What this study revealed is that atmospheric CO2 was actually quite low, at around 300 ppm for much of the warm period. What was also revealed was that CO2 was relatively stable, in contrast to previous work. This implies that in the Pliocene the Earth must have been quite sensitive to CO2, as small changes in atmospheric CO2 drove changes in climate. The study of Badger et al doesn't explicitly reconstruct climate sensitivity but it does have important implications for future change.

The paper is published in a special volume of Philosophical Transactions of the Royal Society A, edited by Bristol scientists Dan Lunt, Rich Pancost, Andy Ridgewell and Harry Elderfield of Cambridge University. The volume is the result of the Warm Climates of the Past – A lesson for the Future? meeting which took place at the Royal Society in October 2011. The volume can be accessed here: http://bit.ly/PTA2001

Marcus Badger

Wednesday, 11 September 2013

Neonicotinoids: Are they killing our bees?


In April, the EU banned the use of neonicotinoid pesticides for two years starting in December because of concerns over their effect on bees.  The use of these pesticides will not be allowed on flowering crops that attract bees or by the general public, however winter crops may still be treated. Fifteen countries voted for this ban, with eight voting against it (including the UK and Germany) and four countries abstaining.

Neonicotinoids were originally thought to have less of an impact on the environment and human health than other leading pesticides. They are systemic insecticides, which means they are transported throughout the plant in the vascular system making all tissues toxic to herbivorous insects looking for an easy meal. The most common application in the UK is to treat seeds before they are sown to ensure that even tiny seedlings are protected against pests.

Image by Kath Baldock
The major concern over neonicotinoids is whether nectar and pollen contains levels of pesticide is high enough to cause problems for bees. It has already been shown that they do not contain a lethal dose, however this is not the full story. Bees live in complex social colonies and work together to ensure that there is enough food for developing larvae and the queen. Since neonicotinoids were introduced in the early 1990s bee populations have been in decline and there is a growing feeling of unease that the two may be connected. Scientific research has provided evidence both for and against a possible link leaving governments, farmers, chemical companies environmentalists and beekeepers in an endless debate about whether or not a ban would save our bees.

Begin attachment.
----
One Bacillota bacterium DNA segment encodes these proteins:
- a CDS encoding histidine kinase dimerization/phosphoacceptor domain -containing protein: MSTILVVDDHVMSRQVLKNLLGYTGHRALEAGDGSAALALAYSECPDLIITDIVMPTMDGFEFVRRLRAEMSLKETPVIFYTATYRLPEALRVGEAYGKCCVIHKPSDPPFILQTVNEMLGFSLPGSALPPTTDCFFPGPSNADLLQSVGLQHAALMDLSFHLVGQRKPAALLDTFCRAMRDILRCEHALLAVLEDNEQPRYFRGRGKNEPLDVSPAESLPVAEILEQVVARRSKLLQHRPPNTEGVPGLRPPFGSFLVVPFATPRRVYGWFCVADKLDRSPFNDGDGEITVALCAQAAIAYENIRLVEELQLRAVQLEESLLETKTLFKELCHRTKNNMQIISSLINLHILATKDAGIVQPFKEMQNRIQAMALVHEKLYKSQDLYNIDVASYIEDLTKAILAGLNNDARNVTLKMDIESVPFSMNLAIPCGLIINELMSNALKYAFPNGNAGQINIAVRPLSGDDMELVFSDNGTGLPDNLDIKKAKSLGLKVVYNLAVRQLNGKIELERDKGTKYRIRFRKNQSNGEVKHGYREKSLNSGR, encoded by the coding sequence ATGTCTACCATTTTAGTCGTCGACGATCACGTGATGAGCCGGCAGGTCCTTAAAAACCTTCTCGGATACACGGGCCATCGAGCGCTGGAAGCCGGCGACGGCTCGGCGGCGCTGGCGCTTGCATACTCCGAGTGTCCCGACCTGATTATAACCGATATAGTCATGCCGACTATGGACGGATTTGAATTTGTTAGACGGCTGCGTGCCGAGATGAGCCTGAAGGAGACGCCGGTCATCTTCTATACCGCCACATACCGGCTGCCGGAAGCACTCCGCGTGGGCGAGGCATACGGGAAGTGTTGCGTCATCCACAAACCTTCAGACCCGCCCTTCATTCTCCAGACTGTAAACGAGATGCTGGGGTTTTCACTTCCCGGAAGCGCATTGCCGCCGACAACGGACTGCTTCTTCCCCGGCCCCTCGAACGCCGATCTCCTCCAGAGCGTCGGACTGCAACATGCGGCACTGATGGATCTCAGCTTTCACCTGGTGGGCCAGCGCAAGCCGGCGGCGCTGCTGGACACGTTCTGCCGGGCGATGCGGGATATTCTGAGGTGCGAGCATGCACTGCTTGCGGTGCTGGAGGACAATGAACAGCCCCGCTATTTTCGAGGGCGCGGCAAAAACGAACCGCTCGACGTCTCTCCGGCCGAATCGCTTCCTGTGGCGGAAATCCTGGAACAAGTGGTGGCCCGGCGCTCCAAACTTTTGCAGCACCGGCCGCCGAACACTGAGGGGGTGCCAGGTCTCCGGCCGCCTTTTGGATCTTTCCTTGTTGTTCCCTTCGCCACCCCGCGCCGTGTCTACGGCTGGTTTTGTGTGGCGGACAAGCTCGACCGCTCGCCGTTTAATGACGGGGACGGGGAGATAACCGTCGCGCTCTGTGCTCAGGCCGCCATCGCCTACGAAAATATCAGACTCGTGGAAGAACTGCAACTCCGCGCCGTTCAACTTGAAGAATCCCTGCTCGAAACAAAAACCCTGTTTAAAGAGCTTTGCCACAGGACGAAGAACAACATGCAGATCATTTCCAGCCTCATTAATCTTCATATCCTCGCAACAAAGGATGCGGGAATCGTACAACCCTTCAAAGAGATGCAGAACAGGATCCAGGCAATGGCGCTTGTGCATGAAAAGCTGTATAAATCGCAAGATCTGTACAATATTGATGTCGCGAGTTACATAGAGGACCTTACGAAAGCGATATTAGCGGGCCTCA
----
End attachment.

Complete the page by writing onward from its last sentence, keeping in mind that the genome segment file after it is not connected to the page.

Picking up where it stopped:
Several studies on bees have shown that sublethal levels of neonicotinoids disrupt bee behaviour and memory. These chemicals target nicotinic acetylcholine receptors, one of the major ways that signals are sent through the insect central nervous system. Scientists at Newcastle University recently showed that bees exposed to neonicotinoids were less able to form long-term memories associating a smell with a reward, an important behaviour when foraging for pollen and nectar in the wild. 

Researchers at the University of Stirling fed bumble bee colonies on pollen and sugar water laced with neonicotinoids for two weeks to simulate field-like exposure to flowering oil seed rape. When the colonies were placed into the field, those that had been fed the pesticides grew more slowly and produced 85% less queens compared with those fed on untreated pollen and nectar. The production of new queens is vital for bee survival because they start new colonies the next year. Studies in other bee species have found that only the largest colonies produce queens, so if neonicotinoids have even a small effect on colony size it may have a devastating effect on queen production.

So why does the government argue that there is not enough scientific evidence to support a ban on neonicotinoids?

Image by Kath Baldock
In 2012, the Food and Environment Research Agency set up a field trial using bumble bee colonies placed on sites growing either neonicotinoid-treated oil seed rape or untreated seeds. They found no significant difference between the amount of queens produced on each site, although the colonies near neonicotinoid-treated crops grew more slowly. The study also found that the levels of pesticide present in the crops was much lower than previously reported.

I personally think that both laboratory and field studies bring important information to the debate, however neither has the full answer. Whilst more realistic, the government’s field trial suffered from a lack of replication, variation in flowering times and various alternative food sources available to bees. Only 35% of pollen collected by the bees was from the oil seed rape plants, so where oil seed rape comprises the majority of flowering plants available to bees the effect on neonicotinoids may be more pronounced. The laboratory research can control more variables to establish a more clear picture, however the bees in these studies were often given only neonicotinoid-treated pollen and nectar to eat, which clearly is not the case in a rural landscape. Flies and beetles have been shown to avoid neonicotinoids, which could mean that bees would find alternative food sources where possible. This would have a major impact on crop pollination.